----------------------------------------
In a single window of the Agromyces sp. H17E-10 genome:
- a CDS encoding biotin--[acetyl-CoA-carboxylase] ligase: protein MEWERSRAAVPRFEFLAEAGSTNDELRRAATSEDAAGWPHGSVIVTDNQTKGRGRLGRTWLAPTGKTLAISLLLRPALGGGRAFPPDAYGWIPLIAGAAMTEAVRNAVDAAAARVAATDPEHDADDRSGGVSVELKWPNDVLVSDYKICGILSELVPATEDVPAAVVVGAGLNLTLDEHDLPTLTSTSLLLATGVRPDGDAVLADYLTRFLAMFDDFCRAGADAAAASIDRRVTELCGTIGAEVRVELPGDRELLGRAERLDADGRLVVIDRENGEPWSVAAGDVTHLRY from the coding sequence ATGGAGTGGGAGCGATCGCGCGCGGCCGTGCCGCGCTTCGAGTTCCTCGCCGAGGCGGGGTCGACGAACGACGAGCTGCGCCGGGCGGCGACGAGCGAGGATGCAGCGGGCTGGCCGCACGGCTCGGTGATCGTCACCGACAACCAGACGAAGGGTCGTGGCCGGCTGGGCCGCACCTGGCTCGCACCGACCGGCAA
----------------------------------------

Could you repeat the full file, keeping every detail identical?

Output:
In a single window of the Agromyces sp. H17E-10 genome:
- a CDS encoding biotin--[acetyl-CoA-carboxylase] ligase: protein MEWERSRAAVPRFEFLAEAGSTNDELRRAATSEDAAGWPHGSVIVTDNQTKGRGRLGRTWLAPTGKTLAISLLLRPALGGGRAFPPDAYGWIPLIAGAAMTEAVRNAVDAAAARVAATDPEHDADDRSGGVSVELKWPNDVLVSDYKICGILSELVPATEDVPAAVVVGAGLNLTLDEHDLPTLTSTSLLLATGVRPDGDAVLADYLTRFLAMFDDFCRAGADAAAASIDRRVTELCGTIGAEVRVELPGDRELLGRAERLDADGRLVVIDRENGEPWSVAAGDVTHLRY from the coding sequence ATGGAGTGGGAGCGATCGCGCGCGGCCGTGCCGCGCTTCGAGTTCCTCGCCGAGGCGGGGTCGACGAACGACGAGCTGCGCCGGGCGGCGACGAGCGAGGATGCAGCGGGCTGGCCGCACGGCTCGGTGATCGTCACCGACAACCAGACGAAGGGTCGTGGCCGGCTGGGCCGCACCTGGCTCGCACCGACCGGCAA